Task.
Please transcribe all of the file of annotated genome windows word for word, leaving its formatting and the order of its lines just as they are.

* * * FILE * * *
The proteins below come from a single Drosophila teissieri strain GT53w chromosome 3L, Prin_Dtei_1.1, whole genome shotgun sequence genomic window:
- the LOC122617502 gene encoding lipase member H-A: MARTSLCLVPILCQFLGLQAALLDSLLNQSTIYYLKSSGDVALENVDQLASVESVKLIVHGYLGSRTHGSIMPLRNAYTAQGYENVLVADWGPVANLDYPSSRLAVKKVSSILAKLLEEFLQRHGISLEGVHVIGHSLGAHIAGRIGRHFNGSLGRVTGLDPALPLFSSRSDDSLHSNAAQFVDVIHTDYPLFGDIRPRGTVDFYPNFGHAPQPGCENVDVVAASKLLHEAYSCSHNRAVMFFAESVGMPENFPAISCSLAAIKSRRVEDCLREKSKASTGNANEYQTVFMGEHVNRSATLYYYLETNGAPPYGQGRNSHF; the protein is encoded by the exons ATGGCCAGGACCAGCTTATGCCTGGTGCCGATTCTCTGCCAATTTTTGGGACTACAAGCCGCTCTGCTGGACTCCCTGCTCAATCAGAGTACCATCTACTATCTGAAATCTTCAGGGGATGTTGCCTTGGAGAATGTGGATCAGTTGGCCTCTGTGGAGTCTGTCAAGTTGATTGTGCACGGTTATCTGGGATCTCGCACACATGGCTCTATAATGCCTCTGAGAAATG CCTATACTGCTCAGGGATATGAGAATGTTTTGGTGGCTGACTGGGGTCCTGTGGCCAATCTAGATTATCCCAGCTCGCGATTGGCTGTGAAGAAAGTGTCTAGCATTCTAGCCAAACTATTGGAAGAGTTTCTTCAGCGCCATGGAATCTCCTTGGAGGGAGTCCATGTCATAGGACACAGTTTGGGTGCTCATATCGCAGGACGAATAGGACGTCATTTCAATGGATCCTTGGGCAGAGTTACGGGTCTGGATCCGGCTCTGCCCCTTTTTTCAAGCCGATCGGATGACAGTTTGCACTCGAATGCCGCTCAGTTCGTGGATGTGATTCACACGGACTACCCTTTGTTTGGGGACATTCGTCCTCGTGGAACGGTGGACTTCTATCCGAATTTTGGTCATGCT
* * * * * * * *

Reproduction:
The proteins below come from a single Drosophila teissieri strain GT53w chromosome 3L, Prin_Dtei_1.1, whole genome shotgun sequence genomic window:
- the LOC122617502 gene encoding lipase member H-A: MARTSLCLVPILCQFLGLQAALLDSLLNQSTIYYLKSSGDVALENVDQLASVESVKLIVHGYLGSRTHGSIMPLRNAYTAQGYENVLVADWGPVANLDYPSSRLAVKKVSSILAKLLEEFLQRHGISLEGVHVIGHSLGAHIAGRIGRHFNGSLGRVTGLDPALPLFSSRSDDSLHSNAAQFVDVIHTDYPLFGDIRPRGTVDFYPNFGHAPQPGCENVDVVAASKLLHEAYSCSHNRAVMFFAESVGMPENFPAISCSLAAIKSRRVEDCLREKSKASTGNANEYQTVFMGEHVNRSATLYYYLETNGAPPYGQGRNSHF; the protein is encoded by the exons ATGGCCAGGACCAGCTTATGCCTGGTGCCGATTCTCTGCCAATTTTTGGGACTACAAGCCGCTCTGCTGGACTCCCTGCTCAATCAGAGTACCATCTACTATCTGAAATCTTCAGGGGATGTTGCCTTGGAGAATGTGGATCAGTTGGCCTCTGTGGAGTCTGTCAAGTTGATTGTGCACGGTTATCTGGGATCTCGCACACATGGCTCTATAATGCCTCTGAGAAATG CCTATACTGCTCAGGGATATGAGAATGTTTTGGTGGCTGACTGGGGTCCTGTGGCCAATCTAGATTATCCCAGCTCGCGATTGGCTGTGAAGAAAGTGTCTAGCATTCTAGCCAAACTATTGGAAGAGTTTCTTCAGCGCCATGGAATCTCCTTGGAGGGAGTCCATGTCATAGGACACAGTTTGGGTGCTCATATCGCAGGACGAATAGGACGTCATTTCAATGGATCCTTGGGCAGAGTTACGGGTCTGGATCCGGCTCTGCCCCTTTTTTCAAGCCGATCGGATGACAGTTTGCACTCGAATGCCGCTCAGTTCGTGGATGTGATTCACACGGACTACCCTTTGTTTGGGGACATTCGTCCTCGTGGAACGGTGGACTTCTATCCGAATTTTGGTCATGCT